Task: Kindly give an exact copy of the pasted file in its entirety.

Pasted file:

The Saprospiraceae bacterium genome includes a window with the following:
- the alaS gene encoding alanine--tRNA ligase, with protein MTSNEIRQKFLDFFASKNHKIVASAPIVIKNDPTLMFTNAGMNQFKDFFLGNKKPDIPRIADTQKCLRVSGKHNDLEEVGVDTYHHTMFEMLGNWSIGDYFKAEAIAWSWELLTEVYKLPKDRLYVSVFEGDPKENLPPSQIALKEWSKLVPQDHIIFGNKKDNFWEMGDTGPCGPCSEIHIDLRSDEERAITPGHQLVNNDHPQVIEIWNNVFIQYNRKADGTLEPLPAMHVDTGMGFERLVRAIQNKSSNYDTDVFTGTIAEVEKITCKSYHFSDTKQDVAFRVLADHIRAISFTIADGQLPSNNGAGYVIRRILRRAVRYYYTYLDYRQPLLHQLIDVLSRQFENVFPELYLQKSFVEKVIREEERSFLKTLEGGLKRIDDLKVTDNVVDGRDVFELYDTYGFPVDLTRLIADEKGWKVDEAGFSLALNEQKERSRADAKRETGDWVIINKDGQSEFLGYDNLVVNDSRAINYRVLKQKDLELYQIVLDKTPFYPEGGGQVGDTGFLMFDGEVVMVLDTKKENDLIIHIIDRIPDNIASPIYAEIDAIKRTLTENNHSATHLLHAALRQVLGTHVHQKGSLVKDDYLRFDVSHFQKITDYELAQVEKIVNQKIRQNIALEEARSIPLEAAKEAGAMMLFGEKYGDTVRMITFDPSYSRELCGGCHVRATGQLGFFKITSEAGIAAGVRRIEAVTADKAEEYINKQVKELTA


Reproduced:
The Saprospiraceae bacterium genome includes a window with the following:
- the alaS gene encoding alanine--tRNA ligase, with protein MTSNEIRQKFLDFFASKNHKIVASAPIVIKNDPTLMFTNAGMNQFKDFFLGNKKPDIPRIADTQKCLRVSGKHNDLEEVGVDTYHHTMFEMLGNWSIGDYFKAEAIAWSWELLTEVYKLPKDRLYVSVFEGDPKENLPPSQIALKEWSKLVPQDHIIFGNKKDNFWEMGDTGPCGPCSEIHIDLRSDEERAITPGHQLVNNDHPQVIEIWNNVFIQYNRKADGTLEPLPAMHVDTGMGFERLVRAIQNKSSNYDTDVFTGTIAEVEKITCKSYHFSDTKQDVAFRVLADHIRAISFTIADGQLPSNNGAGYVIRRILRRAVRYYYTYLDYRQPLLHQLIDVLSRQFENVFPELYLQKSFVEKVIREEERSFLKTLEGGLKRIDDLKVTDNVVDGRDVFELYDTYGFPVDLTRLIADEKGWKVDEAGFSLALNEQKERSRADAKRETGDWVIINKDGQSEFLGYDNLVVNDSRAINYRVLKQKDLELYQIVLDKTPFYPEGGGQVGDTGFLMFDGEVVMVLDTKKENDLIIHIIDRIPDNIASPIYAEIDAIKRTLTENNHSATHLLHAALRQVLGTHVHQKGSLVKDDYLRFDVSHFQKITDYELAQVEKIVNQKIRQNIALEEARSIPLEAAKEAGAMMLFGEKYGDTVRMITFDPSYSRELCGGCHVRATGQLGFFKITSEAGIAAGVRRIEAVTADKAEEYINKQVKELTA